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1:36 AM Thu, Nov. 15th

Column: Top 5 ways for your graduate to avoid senioritis

'Raising Prescott'

With the holiday season behind us, soon-to-be high school graduates across the country are preparing for the stretch run.

Entering the last few months of their K-12 careers, seniors have plenty to worry about. Capstone projects, SATs, ACTs, college applications, final exams, senior pictures, prom … the list goes on and on.

So how can parents help make the process smooth for their beloved teenagers, while attempting to keep them motivated and avoid senioritis?

Here are my Top 5 tips:


It’s important to know exactly what’s required of your soon-to-be graduate in this final semester. And it’s important to know it well before it happens.

For instance, you wouldn’t want your teen to go viral on Snapchat because they had to walk across the stage without a cap and gown, right? Most schools need your student to sign up, give their sizes, and potentially be ready to hand over cash, or a check.

Get a pad of paper and write out what’s required of them along with any due dates. Anything from cap and gown purchase, diploma name finalization or when that all-important college application is due to the admissions department. Post it on the fridge, or in an email to the whole family.

There’s a million little things that need to be done, so this practice can be helpful in the long run. Some schools may even have a list for you, so take advantage!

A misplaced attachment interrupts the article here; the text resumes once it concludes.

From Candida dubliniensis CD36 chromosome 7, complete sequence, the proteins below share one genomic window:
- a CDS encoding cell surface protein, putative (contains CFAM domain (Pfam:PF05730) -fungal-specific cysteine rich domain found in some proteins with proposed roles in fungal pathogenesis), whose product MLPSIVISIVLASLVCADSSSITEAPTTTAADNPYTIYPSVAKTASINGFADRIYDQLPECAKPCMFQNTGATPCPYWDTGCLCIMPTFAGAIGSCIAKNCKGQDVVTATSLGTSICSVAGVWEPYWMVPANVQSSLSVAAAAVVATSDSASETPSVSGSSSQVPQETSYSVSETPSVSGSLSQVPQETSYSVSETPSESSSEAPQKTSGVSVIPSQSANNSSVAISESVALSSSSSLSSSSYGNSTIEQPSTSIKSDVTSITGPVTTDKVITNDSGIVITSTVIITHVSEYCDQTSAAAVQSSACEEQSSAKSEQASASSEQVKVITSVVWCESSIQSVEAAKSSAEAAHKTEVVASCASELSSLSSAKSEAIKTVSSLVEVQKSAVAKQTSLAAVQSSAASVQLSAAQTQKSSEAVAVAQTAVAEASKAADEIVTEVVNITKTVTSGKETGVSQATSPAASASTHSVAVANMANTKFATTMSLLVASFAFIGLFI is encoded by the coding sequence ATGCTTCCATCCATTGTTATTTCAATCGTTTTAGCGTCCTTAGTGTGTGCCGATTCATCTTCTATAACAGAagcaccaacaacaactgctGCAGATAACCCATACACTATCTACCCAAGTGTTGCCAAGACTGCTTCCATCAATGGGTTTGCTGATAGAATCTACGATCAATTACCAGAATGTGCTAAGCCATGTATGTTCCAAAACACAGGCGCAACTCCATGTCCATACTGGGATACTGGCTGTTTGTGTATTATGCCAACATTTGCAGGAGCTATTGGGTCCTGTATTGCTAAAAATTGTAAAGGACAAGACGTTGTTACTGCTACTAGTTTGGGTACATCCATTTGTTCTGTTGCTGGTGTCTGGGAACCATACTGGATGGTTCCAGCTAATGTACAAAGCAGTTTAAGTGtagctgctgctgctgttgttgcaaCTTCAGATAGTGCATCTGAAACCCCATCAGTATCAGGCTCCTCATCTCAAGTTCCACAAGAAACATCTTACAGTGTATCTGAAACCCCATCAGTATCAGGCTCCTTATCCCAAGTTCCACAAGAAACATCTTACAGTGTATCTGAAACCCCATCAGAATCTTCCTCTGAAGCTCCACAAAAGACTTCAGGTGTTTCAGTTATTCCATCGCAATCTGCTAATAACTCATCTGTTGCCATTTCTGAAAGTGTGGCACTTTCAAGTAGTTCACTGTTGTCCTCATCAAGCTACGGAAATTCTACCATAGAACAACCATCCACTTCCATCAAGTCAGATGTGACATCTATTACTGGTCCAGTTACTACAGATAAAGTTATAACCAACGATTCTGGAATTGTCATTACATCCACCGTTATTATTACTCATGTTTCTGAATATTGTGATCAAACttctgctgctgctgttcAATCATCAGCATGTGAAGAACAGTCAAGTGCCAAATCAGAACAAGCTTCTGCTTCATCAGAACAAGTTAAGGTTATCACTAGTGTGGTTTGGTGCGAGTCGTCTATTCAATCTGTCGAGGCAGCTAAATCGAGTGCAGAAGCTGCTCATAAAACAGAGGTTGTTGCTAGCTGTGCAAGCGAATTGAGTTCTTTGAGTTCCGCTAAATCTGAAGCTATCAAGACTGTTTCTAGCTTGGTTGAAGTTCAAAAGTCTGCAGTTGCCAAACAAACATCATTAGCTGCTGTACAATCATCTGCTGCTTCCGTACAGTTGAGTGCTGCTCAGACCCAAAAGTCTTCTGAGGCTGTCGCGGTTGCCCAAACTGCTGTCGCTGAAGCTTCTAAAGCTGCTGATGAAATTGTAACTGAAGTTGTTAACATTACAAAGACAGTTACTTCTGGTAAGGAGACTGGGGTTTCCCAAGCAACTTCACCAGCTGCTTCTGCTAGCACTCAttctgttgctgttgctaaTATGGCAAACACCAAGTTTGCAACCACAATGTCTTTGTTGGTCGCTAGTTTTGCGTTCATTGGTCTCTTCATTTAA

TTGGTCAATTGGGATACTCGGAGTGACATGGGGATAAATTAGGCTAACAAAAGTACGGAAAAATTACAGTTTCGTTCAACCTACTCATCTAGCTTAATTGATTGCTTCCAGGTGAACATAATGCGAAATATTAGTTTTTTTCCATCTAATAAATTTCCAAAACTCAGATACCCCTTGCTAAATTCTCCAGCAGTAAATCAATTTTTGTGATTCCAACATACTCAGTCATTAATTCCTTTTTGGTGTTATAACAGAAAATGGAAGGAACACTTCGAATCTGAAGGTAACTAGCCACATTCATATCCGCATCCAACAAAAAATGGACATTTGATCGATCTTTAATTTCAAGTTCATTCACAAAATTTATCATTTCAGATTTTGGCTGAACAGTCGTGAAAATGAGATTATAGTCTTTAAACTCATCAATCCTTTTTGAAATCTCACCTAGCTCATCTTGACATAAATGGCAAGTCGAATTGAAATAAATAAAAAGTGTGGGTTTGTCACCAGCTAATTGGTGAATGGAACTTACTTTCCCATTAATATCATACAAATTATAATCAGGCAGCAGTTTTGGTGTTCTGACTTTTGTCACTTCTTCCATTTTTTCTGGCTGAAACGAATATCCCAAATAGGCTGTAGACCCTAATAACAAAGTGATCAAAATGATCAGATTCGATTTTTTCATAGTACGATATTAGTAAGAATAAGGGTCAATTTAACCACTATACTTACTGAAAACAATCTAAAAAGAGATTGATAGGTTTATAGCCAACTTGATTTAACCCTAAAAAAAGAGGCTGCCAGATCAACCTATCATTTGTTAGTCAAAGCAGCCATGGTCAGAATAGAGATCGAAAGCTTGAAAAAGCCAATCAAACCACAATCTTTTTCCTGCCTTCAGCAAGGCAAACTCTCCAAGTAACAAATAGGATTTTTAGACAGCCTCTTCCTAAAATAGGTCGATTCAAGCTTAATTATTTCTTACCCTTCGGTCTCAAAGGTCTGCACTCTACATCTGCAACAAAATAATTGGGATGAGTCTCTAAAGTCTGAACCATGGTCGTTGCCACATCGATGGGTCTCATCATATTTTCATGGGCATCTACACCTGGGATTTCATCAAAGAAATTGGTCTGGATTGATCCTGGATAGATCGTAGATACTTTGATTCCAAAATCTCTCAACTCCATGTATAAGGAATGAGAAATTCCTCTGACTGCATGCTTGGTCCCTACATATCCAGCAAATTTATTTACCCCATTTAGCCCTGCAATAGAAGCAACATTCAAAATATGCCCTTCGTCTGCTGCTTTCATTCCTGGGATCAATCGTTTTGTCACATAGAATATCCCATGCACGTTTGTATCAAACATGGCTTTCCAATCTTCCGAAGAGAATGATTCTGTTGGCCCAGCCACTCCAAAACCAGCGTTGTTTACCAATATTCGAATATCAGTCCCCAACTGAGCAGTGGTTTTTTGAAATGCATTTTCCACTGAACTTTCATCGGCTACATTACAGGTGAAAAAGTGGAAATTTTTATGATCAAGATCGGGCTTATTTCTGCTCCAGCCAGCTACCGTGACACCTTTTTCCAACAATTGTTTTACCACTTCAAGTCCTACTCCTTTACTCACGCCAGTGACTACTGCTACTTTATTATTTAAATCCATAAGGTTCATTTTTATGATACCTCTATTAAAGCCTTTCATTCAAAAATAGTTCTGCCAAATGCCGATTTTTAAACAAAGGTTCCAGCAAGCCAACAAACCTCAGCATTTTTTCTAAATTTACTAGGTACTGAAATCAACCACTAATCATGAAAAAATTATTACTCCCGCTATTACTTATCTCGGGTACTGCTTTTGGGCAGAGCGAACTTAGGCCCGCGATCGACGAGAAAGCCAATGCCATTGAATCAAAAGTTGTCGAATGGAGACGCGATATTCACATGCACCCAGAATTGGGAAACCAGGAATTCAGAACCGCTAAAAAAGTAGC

Although this may bug your independent “I can do it myself” teen, they’ll thank you for it later.


Even the best high school students can become burned out. Forgetting to turn in that paper, take a test or show up on time for a group presentation can happen.

Give them a break from the normal grind. Don’t push too hard, they already have plenty of teachers to do that. Just ask about their day at dinner, or maybe take them out for ice cream and have a casual conversation.

Remember to give them a hand, within reason, if they ask for it. Even if it’s just a car ride to their friend’s house for a study session.


It never hurts to remind your teen how hard they worked in the past decade to get where they are now. Applaud them for it. All the art work, projects, papers, studying and late-night homework has led them up to this moment. Encourage them to keep their eyes on the prize!


Most adults remember what it was like to be a senior in high school, and with administrators, teachers, counselors, coaches, family and friends pulling them in 47 different directions, sometimes it’s important to just take a breath.

Give them $20 and let them go out with their friends on a Friday night (make sure to set a curfew!). Encourage them to work out, which will help them release their frustrations using sweat.

A little relaxation can go a long way, so an occasional video game session on Saturday with dad is OK!


Although the end of their high school career is near and college is around the corner, don’t forget to have a little fun, too.

It may be a stressful time in their lives, but little things like taking a weekend trip to the lake, participating in casino night fundraisers with the local booster club alongside them, or just spending time doing something they love creates memories they’ll cherish one day.

And in the grand scheme of things, that’s all that matters!

Brian M. Bergner Jr. is sports editor for The Daily Courier. Follow him on Twitter and Instagram at @SportsWriter52, or on Facebook at @SportsAboveTheFold. Email or call 928-445-3333, ext. 1106.